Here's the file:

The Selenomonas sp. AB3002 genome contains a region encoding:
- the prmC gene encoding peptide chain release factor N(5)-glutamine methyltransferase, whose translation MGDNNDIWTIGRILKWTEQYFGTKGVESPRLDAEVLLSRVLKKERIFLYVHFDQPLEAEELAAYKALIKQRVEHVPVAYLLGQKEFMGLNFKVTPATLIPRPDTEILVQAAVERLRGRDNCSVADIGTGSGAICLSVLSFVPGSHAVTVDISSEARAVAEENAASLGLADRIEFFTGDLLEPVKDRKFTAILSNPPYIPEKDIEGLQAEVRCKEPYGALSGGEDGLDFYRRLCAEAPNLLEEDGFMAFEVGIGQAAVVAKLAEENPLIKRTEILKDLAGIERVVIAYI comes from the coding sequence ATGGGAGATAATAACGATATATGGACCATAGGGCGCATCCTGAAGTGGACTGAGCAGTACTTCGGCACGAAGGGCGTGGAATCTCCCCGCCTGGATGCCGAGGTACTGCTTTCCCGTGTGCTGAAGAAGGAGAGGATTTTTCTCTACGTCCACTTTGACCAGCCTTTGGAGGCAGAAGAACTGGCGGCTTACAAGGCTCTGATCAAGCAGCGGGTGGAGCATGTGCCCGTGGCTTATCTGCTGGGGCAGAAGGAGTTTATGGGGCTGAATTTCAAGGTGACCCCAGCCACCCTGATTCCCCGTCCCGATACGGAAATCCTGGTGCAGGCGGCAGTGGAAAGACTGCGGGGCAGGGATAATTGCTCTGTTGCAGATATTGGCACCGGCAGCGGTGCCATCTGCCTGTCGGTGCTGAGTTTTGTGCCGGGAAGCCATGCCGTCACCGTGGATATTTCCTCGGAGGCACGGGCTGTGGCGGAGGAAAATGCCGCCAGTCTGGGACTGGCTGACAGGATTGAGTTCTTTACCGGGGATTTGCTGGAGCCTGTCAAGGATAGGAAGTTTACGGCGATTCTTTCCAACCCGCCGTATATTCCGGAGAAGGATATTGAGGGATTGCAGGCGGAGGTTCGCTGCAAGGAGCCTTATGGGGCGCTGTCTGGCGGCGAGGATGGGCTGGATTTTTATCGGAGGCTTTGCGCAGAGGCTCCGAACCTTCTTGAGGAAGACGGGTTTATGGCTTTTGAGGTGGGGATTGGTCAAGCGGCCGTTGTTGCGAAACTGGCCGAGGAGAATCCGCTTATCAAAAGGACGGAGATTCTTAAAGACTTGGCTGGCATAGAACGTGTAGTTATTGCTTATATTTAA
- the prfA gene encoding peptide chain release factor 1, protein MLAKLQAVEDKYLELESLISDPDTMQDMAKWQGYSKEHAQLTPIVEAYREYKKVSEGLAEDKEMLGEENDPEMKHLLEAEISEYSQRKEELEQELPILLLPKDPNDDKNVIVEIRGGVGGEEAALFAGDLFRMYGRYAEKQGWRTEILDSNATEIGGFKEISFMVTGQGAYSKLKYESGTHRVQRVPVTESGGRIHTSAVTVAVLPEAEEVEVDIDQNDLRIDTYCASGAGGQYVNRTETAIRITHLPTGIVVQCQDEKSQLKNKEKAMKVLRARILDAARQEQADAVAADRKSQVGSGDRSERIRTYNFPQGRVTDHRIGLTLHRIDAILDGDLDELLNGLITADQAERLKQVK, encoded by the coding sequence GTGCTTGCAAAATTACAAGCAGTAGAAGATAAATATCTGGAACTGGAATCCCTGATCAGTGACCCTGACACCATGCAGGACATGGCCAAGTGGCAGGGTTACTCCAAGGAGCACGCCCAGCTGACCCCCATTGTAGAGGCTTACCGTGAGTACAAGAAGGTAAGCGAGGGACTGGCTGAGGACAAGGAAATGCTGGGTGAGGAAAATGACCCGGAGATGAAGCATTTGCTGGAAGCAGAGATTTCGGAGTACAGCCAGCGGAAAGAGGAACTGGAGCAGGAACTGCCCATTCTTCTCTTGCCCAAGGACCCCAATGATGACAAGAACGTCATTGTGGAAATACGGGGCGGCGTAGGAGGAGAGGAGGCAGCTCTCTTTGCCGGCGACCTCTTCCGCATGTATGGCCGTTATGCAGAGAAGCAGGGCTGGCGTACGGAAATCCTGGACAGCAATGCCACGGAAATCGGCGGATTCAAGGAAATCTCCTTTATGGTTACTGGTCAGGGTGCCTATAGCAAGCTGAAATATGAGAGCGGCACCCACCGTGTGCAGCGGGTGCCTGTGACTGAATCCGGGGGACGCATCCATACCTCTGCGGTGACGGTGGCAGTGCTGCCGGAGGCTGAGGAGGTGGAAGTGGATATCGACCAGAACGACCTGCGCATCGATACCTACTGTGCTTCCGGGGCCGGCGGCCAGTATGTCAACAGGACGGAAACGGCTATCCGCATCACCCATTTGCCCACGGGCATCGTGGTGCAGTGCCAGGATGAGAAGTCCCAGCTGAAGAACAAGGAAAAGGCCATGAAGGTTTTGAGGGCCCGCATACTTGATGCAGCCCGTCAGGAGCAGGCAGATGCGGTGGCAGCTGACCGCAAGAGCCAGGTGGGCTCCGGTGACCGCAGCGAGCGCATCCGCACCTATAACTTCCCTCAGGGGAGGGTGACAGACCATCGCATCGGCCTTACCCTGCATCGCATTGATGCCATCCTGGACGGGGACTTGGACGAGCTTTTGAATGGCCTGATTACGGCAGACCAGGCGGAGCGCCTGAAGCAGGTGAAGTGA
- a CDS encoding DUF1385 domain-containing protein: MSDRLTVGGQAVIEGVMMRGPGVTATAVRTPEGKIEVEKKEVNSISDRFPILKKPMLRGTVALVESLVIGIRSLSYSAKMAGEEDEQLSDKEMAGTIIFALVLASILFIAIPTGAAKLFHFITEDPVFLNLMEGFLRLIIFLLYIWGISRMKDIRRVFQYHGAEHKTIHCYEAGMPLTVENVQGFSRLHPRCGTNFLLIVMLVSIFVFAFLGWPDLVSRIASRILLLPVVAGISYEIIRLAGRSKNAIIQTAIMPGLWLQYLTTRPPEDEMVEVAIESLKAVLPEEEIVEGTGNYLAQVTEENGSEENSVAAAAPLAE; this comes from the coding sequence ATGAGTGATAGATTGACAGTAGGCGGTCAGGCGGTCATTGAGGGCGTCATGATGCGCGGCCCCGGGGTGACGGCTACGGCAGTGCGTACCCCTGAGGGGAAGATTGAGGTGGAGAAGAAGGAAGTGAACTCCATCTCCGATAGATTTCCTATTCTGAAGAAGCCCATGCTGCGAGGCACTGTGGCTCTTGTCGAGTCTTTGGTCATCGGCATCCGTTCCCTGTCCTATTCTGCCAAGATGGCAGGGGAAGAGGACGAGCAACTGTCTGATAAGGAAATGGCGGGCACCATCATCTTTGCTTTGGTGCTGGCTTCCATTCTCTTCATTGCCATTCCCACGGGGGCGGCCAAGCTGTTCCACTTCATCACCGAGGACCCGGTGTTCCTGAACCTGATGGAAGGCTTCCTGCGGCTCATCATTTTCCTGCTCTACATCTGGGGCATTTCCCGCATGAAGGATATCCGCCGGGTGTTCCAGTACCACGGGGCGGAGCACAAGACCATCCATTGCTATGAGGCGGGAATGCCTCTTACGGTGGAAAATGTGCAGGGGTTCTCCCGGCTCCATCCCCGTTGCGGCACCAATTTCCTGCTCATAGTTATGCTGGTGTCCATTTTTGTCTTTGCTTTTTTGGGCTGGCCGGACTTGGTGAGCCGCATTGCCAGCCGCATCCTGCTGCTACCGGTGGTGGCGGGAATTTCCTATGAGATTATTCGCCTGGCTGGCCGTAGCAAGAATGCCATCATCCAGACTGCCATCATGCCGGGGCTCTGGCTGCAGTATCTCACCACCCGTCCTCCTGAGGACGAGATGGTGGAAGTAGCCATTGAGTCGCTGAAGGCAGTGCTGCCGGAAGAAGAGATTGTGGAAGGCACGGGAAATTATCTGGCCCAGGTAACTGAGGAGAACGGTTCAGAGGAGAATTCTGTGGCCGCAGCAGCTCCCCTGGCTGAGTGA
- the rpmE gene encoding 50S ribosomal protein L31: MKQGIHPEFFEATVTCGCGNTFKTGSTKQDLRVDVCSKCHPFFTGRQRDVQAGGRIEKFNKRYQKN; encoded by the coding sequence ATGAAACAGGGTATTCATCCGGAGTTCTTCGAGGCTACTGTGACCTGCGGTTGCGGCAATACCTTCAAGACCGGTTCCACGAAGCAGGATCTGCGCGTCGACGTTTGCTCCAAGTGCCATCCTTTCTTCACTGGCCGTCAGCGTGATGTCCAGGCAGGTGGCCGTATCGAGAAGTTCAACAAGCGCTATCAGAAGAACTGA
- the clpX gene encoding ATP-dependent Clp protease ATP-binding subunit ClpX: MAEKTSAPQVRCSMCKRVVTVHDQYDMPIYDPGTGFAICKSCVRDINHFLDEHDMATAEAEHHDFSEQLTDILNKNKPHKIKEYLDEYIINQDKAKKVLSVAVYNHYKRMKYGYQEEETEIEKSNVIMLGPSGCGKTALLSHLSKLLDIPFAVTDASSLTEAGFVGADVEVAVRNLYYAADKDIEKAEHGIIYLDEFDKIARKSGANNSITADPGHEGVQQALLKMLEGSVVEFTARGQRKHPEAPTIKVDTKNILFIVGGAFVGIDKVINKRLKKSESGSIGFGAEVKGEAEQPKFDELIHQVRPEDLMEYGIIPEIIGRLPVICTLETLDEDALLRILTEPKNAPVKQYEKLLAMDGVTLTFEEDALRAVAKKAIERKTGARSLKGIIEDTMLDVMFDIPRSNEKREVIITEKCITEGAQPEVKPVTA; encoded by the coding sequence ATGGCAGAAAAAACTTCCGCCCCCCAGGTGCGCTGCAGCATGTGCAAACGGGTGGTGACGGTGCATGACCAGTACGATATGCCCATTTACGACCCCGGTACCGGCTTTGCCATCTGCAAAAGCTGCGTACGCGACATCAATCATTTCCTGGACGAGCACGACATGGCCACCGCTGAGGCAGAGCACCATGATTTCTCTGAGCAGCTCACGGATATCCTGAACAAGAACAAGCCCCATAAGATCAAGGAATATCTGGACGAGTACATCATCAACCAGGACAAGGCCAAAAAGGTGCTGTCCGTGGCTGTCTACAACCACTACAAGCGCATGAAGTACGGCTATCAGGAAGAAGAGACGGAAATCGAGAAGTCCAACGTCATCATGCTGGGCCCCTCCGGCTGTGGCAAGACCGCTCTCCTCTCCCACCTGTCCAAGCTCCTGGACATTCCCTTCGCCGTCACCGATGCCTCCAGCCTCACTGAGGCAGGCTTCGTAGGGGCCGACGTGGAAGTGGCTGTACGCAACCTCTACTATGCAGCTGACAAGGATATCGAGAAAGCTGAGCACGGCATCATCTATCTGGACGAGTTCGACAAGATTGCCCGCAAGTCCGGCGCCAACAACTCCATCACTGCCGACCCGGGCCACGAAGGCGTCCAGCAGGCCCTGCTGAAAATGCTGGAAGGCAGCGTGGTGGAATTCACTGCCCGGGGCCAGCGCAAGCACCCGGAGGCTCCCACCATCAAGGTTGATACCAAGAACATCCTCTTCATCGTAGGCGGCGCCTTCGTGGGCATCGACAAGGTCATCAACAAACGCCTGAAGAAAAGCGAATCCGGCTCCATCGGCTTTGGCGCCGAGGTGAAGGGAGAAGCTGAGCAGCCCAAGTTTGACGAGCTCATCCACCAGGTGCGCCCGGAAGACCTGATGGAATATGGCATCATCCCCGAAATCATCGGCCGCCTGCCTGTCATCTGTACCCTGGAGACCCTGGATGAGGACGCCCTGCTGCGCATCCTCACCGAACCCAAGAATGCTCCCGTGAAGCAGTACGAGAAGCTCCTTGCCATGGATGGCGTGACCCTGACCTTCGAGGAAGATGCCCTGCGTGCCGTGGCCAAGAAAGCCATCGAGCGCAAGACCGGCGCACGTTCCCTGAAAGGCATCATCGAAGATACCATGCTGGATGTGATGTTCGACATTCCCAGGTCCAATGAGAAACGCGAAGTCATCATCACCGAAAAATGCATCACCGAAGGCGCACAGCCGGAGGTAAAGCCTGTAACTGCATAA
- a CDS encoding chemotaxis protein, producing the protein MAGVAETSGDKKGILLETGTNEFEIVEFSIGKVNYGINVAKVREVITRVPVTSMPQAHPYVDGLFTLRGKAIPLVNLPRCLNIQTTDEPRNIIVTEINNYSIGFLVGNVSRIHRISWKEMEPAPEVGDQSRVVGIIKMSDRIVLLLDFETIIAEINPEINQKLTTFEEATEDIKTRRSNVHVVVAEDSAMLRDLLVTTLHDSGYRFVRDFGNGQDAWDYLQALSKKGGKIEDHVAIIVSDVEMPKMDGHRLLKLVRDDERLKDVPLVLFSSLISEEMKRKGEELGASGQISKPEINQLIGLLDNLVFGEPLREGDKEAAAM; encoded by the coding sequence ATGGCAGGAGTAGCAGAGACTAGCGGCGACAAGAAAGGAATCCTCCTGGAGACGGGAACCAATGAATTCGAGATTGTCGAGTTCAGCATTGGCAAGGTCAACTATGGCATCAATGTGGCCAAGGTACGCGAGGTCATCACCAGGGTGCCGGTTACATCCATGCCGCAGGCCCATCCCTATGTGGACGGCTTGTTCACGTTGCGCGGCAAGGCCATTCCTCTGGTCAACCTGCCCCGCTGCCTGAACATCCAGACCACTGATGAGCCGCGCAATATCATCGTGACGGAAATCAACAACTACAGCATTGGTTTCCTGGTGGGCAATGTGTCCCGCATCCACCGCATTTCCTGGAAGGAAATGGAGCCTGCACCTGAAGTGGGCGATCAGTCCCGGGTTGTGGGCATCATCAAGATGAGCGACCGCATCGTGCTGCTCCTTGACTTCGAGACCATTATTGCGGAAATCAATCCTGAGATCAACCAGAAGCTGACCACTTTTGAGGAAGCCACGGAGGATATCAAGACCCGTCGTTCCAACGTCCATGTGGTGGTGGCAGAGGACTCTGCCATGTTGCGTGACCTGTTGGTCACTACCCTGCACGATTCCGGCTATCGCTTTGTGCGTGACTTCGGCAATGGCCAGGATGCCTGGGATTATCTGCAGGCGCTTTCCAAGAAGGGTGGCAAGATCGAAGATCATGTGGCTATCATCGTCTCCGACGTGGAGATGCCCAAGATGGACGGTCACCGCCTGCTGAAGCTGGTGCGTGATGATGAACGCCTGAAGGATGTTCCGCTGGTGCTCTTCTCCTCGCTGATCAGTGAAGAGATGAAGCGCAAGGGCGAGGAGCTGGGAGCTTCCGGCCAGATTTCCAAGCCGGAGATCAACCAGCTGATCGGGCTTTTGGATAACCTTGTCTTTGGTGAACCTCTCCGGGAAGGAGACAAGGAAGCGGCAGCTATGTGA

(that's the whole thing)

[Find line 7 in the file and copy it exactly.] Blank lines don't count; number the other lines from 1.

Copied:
- a CDS encoding chemotaxis protein, producing the protein MAGVAETSGDKKGILLETGTNEFEIVEFSIGKVNYGINVAKVREVITRVPVTSMPQAHPYVDGLFTLRGKAIPLVNLPRCLNIQTTDEPRNIIVTEINNYSIGFLVGNVSRIHRISWKEMEPAPEVGDQSRVVGIIKMSDRIVLLLDFETIIAEINPEINQKLTTFEEATEDIKTRRSNVHVVVAEDSAMLRDLLVTTLHDSGYRFVRDFGNGQDAWDYLQALSKKGGKIEDHVAIIVSDVEMPKMDGHRLLKLVRDDERLKDVPLVLFSSLISEEMKRKGEELGASGQISKPEINQLIGLLDNLVFGEPLREGDKEAAAM; encoded by the coding sequence ATGGCAGGAGTAGCAGAGACTAGCGGCGACAAGAAAGGAATCCTCCTGGAGACGGGAACCAATGAATTCGAGATTGTCGAGTTCAGCATTGGCAAGGTCAACTATGGCATCAATGTGGCCAAGGTACGCGAGGTCATCACCAGGGTGCCGGTTACATCCATGCCGCAGGCCCATCCCTATGTGGACGGCTTGTTCACGTTGCGCGGCAAGGCCATTCCTCTGGTCAACCTGCCCCGCTGCCTGAACATCCAGACCACTGATGAGCCGCGCAATATCATCGTGACGGAAATCAACAACTACAGCATTGGTTTCCTGGTGGGCAATGTGTCCCGCATCCACCGCATTTCCTGGAAGGAAATGGAGCCTGCACCTGAAGTGGGCGATCAGTCCCGGGTTGTGGGCATCATCAAGATGAGCGACCGCATCGTGCTGCTCCTTGACTTCGAGACCATTATTGCGGAAATCAATCCTGAGATCAACCAGAAGCTGACCACTTTTGAGGAAGCCACGGAGGATATCAAGACCCGTCGTTCCAACGTCCATGTGGTGGTGGCAGAGGACTCTGCCATGTTGCGTGACCTGTTGGTCACTACCCTGCACGATTCCGGCTATCGCTTTGTGCGTGACTTCGGCAATGGCCAGGATGCCTGGGATTATCTGCAGGCGCTTTCCAAGAAGGGTGGCAAGATCGAAGATCATGTGGCTATCATCGTCTCCGACGTGGAGATGCCCAAGATGGACGGTCACCGCCTGCTGAAGCTGGTGCGTGATGATGAACGCCTGAAGGATGTTCCGCTGGTGCTCTTCTCCTCGCTGATCAGTGAAGAGATGAAGCGCAAGGGCGAGGAGCTGGGAGCTTCCGGCCAGATTTCCAAGCCGGAGATCAACCAGCTGATCGGGCTTTTGGATAACCTTGTCTTTGGTGAACCTCTCCGGGAAGGAGACAAGGAAGCGGCAGCTATGTGA